The School Newspaper of Cherry Hill High School East

Eastside

The School Newspaper of Cherry Hill High School East

Eastside

The School Newspaper of Cherry Hill High School East

Eastside

The humanities will always be important

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Katie Sullivan (’25)
The growing number of STEM (science, technology, engineering, mathematics) education and careers label humanities as worthless

The increasing dominance of STEM (science, technology, engineering, mathematics) education spawns beliefs that label the humanities as worthless. In a society where it’s common for STEM jobs to be higher paying, less students immerse themselves in the world of the humanities. We are told that if we want to be successful, we should study something practical. And so we do. We go into fields of mathematics and hard sciences, forgetting the pricelessness of the liberal arts.

All pieces of knowledge piece together like a puzzle. If we lose the humanities, we break this puzzle permanently. Hindering our ability to deepen our understanding and appreciation of other cultures and points of views only exacerbates the loss of connectivity. The experiences explored through liberal arts studies expose various new ways of thinking and questioning — something unattainable through STEM fields. The humanities educates students and assists them into developing mental habits that lead to successful, contributing members of society who can understand and value others, embrace the concept of empathy, and pursue lifelong learning.

Knowledge can be divided into three categories. An individual receives first-person knowledge through observations of the world around them. Looking within, or introspection, ascertains our own thoughts by looking outward. Third-person knowledge draws itself from the scientific method, where we can consider STEM related subjects. However, second person knowledge explores something entirely different. It’s the kind of knowledge that individuals do not have direct access to, but instead have indirect access through the experiences and perspectives of others. The humanities exists as the epitome of second person knowledge.

The notion of soft skills and the liberal arts are intertwined. Soft skills, acquired through personal interactions, encompass the ability to communicate effectively and professionally, as well as the capacity to collaborate with diverse personality types. The humanities can simulate lifelike experiences that teach an individual how to respond to these experiences.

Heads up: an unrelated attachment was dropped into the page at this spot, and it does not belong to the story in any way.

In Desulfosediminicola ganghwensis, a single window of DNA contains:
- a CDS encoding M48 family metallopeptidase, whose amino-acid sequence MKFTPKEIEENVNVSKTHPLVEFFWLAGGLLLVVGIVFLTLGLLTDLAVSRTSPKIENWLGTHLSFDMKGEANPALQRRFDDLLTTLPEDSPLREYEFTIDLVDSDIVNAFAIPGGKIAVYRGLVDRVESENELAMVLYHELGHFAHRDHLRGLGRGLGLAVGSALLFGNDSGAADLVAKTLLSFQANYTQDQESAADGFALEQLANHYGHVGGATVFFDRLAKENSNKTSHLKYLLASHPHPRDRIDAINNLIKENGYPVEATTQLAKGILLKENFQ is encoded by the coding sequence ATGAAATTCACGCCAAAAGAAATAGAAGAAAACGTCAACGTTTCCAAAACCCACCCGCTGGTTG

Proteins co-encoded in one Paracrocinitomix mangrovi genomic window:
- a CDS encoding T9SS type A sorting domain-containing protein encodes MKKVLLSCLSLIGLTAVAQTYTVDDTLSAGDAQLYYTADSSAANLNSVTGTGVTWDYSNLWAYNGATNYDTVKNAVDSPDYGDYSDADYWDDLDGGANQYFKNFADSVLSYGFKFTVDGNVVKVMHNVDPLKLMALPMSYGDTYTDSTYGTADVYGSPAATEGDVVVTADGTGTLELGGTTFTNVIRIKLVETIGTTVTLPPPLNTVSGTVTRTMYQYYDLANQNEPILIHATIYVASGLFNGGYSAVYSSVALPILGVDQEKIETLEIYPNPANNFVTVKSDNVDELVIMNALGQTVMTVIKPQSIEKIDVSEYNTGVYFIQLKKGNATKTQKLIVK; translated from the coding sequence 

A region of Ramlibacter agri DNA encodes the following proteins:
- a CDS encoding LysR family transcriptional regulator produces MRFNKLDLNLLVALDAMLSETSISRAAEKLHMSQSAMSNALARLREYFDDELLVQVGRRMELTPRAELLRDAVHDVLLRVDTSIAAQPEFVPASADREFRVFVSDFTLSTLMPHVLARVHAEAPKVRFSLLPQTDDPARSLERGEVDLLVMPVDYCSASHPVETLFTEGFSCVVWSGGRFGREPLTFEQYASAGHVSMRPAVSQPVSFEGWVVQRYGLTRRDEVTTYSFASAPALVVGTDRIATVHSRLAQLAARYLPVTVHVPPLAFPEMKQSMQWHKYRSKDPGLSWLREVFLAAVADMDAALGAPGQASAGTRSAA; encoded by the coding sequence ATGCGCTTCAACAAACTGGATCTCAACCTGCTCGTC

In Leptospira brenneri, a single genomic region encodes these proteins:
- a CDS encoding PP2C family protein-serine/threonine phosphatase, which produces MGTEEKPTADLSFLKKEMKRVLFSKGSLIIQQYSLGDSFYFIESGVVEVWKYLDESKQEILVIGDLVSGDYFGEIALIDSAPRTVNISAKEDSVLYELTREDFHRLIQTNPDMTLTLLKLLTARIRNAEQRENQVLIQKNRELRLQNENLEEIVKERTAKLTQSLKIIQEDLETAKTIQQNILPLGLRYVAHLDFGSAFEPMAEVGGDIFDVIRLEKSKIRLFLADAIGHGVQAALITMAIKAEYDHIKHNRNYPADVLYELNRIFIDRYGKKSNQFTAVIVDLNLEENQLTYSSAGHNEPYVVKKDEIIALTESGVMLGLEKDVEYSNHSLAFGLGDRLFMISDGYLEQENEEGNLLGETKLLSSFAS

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Handling information and confronting challenging situations is a routine occurrence. However, it’s equally as critical when grappling with contemporary global issues from local to international scales. While the sciences are undeniably valuable, the humanities offer an alternative lens through which to view issues, and the best decisions emerge when diverse opinions and ideas are taken into account.

Instead of defining the liberal arts as a cheap and unwise path to a clouded success, we must understand the effects of studying the humanities to amplify its importance. Its impacts must be viewed beyond a pragmatic lens. Understanding that the humanities open the doors of wisdom, inspiration, and culture remains imperative.

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About the Contributor
Manar Hadi, Eastside Opinions Editor
Manar is a stubborn yet determined individual who loves to explore different cultures, communities, and perspectives. He is a junior and is arguably the best Eastside Print Opinions editor to have ever existed. Typically, you can find Manar staring at his Google Calendar, stressing over absolutely nothing, or laughing about nonsensical things. To him, anything that allows him to express his creativity and satisfy his endless curiosity is a thing worth pursuing.

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